Patients with mobility disabilities likely received substandard care for their cancer. These findings, from a retrospective analysis of electronic medical records (EMR), were published in JCO Oncology Practice.
Records were sourced from the Research Patient Data Repository, which included patients from Massachusetts. Data from 27 patients aged 21 to 75 years with a primary diagnosis of colorectal cancer (n=12), prostate cancer (n=11), or non-Hodgkin lymphoma (n=4) between 2005 and 2017 who had been using a wheelchair for 12 months or longer were included. Major themes from EMRs were discussed.
Patients were aged mean 60.0 years (standard deviation [SD], 10.4), 17 were men, and 21 were White.
Clinicians often stated concerns about performing screening tests or that diagnostic equipment could not accommodate the patient. The EMR from a patient diagnosed with stage III colorectal cancer stated a colonoscopy was infeasible due to polio-related breathing difficulties.
Some evidence in the EMRs indicated symptoms of cancer were attributed to the disability instead. A patient with multiple sclerosis (MS) presented with constipation and rectal bleeding, which was attributed to her MS rather than her stage III colorectal cancer.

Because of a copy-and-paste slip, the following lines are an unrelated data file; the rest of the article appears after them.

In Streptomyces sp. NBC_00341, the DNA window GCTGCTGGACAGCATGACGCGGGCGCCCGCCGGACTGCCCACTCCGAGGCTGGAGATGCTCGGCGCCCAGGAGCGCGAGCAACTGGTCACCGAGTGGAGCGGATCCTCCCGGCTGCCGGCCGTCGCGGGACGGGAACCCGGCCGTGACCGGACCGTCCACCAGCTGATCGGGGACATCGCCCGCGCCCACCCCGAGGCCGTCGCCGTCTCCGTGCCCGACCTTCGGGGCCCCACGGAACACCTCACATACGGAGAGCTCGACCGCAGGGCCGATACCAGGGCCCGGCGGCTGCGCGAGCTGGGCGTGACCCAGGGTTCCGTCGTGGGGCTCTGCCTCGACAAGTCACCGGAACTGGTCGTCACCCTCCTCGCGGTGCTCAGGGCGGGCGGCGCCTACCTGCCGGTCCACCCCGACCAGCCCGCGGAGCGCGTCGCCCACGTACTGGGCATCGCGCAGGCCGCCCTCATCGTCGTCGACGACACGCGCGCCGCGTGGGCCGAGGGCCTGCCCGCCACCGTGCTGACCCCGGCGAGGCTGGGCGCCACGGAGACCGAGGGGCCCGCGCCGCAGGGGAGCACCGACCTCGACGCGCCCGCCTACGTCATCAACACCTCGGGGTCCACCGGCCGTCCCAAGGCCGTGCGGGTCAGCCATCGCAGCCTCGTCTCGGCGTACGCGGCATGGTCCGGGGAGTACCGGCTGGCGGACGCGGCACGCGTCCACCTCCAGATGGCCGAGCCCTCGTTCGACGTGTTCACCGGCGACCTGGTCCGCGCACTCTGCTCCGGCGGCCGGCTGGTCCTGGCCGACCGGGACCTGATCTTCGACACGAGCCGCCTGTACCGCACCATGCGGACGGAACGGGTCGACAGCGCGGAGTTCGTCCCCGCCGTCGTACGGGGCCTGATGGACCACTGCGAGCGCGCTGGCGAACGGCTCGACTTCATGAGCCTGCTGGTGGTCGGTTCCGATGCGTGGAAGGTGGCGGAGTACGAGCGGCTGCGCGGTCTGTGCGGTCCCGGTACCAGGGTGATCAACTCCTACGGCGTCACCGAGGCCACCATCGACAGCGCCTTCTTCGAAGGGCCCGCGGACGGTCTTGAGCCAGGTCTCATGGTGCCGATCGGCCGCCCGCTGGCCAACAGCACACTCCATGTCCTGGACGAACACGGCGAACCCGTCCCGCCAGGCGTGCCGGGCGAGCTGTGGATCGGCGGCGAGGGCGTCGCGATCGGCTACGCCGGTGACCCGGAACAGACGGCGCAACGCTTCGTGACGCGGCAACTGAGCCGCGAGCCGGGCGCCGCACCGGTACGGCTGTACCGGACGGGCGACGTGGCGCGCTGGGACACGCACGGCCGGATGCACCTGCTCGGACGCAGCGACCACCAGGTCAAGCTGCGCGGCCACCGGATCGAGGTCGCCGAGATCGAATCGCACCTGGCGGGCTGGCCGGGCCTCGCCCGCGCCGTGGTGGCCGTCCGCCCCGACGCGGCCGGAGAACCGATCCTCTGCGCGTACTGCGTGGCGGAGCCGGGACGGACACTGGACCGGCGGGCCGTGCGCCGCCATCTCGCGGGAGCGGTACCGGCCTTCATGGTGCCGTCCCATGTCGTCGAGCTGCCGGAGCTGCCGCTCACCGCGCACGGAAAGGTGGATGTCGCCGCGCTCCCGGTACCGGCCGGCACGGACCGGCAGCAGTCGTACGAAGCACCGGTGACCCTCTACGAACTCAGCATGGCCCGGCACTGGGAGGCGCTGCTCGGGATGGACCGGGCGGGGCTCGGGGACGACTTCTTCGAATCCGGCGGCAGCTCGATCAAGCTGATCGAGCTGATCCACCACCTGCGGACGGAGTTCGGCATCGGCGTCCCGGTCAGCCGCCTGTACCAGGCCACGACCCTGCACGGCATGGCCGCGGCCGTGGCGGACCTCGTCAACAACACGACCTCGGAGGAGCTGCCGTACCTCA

Patients with disability often were given differing treatments than their able-bodied counterparts. A clinician stated that chemotherapy was ‘generally reserved for patients with good performance status’ in the EMR of a patient who was quadriplegic diagnosed with stage IV colorectal cancer.
These findings may not be generalizable across all patients, as the EMRs were from a single network of care facilities. However, these data indicated patients with pre-existing mobility difficulties experienced significant barriers to diagnostic procedures and access to equitable care.
Agaronnik N D, El-Jawahri A, Lindvall C, et al. Exploring the Process of Cancer Care for Patients With Pre-Existing Mobility Disability. Published online December 10, 2020. J Oncol Pract. doi:10.1200/OP.20.00378